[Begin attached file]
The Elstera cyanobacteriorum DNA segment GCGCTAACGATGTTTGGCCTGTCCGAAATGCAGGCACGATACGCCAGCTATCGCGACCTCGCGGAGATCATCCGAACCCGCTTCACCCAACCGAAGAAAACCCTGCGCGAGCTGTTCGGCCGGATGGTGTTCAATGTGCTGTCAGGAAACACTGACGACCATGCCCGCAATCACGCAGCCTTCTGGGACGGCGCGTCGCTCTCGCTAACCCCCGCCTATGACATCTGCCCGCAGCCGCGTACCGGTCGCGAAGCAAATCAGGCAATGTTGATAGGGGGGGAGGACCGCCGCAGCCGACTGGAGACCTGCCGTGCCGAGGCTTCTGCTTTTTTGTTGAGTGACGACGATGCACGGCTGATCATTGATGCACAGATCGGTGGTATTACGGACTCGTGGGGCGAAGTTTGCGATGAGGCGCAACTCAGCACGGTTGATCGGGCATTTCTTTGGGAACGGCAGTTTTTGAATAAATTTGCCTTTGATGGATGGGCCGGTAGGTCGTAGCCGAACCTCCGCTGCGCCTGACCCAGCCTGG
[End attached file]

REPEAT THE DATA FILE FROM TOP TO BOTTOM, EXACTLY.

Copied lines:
The Elstera cyanobacteriorum DNA segment GCGCTAACGATGTTTGGCCTGTCCGAAATGCAGGCACGATACGCCAGCTATCGCGACCTCGCGGAGATCATCCGAACCCGCTTCACCCAACCGAAGAAAACCCTGCGCGAGCTGTTCGGCCGGATGGTGTTCAATGTGCTGTCAGGAAACACTGACGACCATGCCCGCAATCACGCAGCCTTCTGGGACGGCGCGTCGCTCTCGCTAACCCCCGCCTATGACATCTGCCCGCAGCCGCGTACCGGTCGCGAAGCAAATCAGGCAATGTTGATAGGGGGGGAGGACCGCCGCAGCCGACTGGAGACCTGCCGTGCCGAGGCTTCTGCTTTTTTGTTGAGTGACGACGATGCACGGCTGATCATTGATGCACAGATCGGTGGTATTACGGACTCGTGGGGCGAAGTTTGCGATGAGGCGCAACTCAGCACGGTTGATCGGGCATTTCTTTGGGAACGGCAGTTTTTGAATAAATTTGCCTTTGATGGATGGGCCGGTAGGTCGTAGCCGAACCTCCGCTGCGCCTGACCCAGCCTGG